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stem: Indian women queue up for STEM courses at edtechs

Even as companies look to meet diversity targets and hire more women, edtech platforms are seeing record-high numbers of women learners enrolling for STEM courses.

Women are making a beeline for science, technology, engineering, and mathematics (STEM)-related online courses, driven by the need to upskill themselves in emerging technology for potentially high-paying and fulfilling careers. With most companies still operating in hybrid mode, women also have greater flexibility to balance work and personal responsibilities, making it easier for them to take time for online courses and invest in upskilling, say experts.

Edtech platforms like Simplilearn, upGrad, Coursera, Imarticus Learning and Great Learning have record-high numbers of women enrolling for STEM courses, reflecting a growing awareness about the benefits of STEM education in recent years. The most popular courses among these edtech firms include programmes on data science, artificial intelligence and machine learning, software engineering, cloud computing, agile software development, Python, and full stack development.

“There is a very strong demand for women professionals who are equipped with tech and data proficiencies coming into the job market. We have seen a 45% increment in women enrolments for STEM courses in the last two years with data science being the most popular course,” said Mayank Kumar, co-founder, upGrad.

At Coursera, women’s enrolments in entry-level STEM professional certificates have gone up from 31% in 2021 to 35% in 2022.

“Gender dynamics are evolving, with increasing numbers of women pursuing STEM courses online as a stepping stone to high-demand digital careers. India’s push for inclusive digital access and emphasis on online education offer opportunities to scale learning interventions and prepare more women for the careers of tomorrow,” said Betty Vandenbosch, senior advisor, Coursera.

Great Learning has seen the share of women learners growing from 20% pre-pandemic to 30% currently, said Arjun Nair, co-founder.In a recent survey by Great Learning, titled Upskilling Trends Report 2023, it was found that the number of women planning to upskill in STEM is slightly higher than males. While 61% women plan to upskill in courses such as data science, cybersecurity, cloud computing, AI/ML, etc. only 59% men this number planned to upskill.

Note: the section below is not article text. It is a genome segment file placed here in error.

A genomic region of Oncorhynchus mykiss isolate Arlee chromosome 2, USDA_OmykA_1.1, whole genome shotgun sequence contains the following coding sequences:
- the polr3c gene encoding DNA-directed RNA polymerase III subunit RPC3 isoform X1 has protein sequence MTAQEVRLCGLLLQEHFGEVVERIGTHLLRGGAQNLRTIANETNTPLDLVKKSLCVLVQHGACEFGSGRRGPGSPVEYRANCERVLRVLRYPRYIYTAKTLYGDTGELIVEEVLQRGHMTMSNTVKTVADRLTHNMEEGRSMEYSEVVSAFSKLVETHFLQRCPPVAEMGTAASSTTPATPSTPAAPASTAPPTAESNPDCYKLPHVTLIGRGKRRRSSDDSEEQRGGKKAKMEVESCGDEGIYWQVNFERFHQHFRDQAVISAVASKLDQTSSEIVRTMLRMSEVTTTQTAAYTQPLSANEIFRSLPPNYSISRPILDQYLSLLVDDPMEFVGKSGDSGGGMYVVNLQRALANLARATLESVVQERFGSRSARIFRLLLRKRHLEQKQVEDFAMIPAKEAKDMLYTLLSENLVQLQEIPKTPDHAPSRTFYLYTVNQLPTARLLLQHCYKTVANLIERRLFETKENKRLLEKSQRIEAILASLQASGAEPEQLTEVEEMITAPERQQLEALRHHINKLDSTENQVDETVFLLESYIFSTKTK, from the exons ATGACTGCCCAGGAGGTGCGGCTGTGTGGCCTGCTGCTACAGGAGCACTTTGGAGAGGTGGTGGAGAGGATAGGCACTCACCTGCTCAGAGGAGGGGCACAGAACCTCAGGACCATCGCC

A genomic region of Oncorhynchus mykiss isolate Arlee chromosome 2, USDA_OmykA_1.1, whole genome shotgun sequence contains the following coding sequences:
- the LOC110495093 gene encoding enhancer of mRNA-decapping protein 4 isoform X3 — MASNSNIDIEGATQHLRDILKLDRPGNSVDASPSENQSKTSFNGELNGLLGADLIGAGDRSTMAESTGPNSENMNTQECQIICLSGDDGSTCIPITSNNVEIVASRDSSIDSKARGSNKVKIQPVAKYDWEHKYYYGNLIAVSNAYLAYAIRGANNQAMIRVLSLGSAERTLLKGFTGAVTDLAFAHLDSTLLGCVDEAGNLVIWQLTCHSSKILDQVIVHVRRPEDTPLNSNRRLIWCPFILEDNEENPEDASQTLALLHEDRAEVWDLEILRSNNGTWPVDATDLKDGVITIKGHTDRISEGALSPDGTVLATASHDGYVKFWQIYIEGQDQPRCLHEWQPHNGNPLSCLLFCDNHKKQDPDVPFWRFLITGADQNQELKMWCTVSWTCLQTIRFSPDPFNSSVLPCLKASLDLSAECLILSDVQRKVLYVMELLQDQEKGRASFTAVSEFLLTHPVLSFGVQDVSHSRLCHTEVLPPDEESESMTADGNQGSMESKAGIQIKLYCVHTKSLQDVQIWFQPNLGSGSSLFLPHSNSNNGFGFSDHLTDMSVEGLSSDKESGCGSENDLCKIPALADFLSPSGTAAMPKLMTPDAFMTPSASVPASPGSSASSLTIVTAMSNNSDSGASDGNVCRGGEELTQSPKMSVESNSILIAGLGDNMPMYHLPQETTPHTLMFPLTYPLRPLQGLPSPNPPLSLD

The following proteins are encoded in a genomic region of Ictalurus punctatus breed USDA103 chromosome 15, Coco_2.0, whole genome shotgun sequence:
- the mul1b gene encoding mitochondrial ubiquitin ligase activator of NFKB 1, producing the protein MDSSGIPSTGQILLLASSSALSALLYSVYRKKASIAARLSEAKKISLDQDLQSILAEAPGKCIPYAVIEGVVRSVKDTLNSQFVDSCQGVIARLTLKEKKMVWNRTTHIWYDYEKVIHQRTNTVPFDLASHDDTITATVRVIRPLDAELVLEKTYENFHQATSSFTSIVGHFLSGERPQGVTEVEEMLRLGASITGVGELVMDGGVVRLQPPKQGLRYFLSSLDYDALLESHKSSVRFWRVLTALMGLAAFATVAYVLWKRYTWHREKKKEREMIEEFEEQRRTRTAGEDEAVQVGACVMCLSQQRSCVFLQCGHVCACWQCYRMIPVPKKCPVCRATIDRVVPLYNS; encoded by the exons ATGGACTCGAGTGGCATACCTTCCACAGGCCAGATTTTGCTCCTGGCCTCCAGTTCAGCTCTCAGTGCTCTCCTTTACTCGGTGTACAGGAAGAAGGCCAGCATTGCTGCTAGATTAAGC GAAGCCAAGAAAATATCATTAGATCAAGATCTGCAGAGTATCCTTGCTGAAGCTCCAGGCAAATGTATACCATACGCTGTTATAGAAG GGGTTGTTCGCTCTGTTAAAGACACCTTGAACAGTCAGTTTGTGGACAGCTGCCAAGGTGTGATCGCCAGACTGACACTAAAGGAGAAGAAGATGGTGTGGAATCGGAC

At Imarticus Learning, the number of women learners enrolling for STEM courses is currently around 25-30%. There is an almost 5% increase y-o-y, said Sonya Hooja, co-founder of the professional education firm.

“The shift in societal attitudes towards gender roles and the value of diversity in the workplace is leading more women to consider STEM courses as a viable option,” Hooja said.

At Simplilearn, women enrolments stand at 26% currently, up from 20% in 2019.

“We anticipate a steady increase over the next five years due to women learners wanting to accelerate their careers and explore growth avenues. Some of the popular courses include IT architecture and cloud computing,” said Kashyap Dalal, co-founder of the edtech company.

There is immense potential for women to grow their careers in STEM roles, thanks to emerging opportunities with Industry 4.0 and 5.0 advancements, said Raman Kumar Singh, CHRO, ABB India, subcontinent.

“We have seen an upward trend with women climbing the ladder in STEM roles – from managing smart factory operations, taking care of global operations for one of our product lines along with managing a team, to designing analytical solutions using advanced tools,” said Singh.

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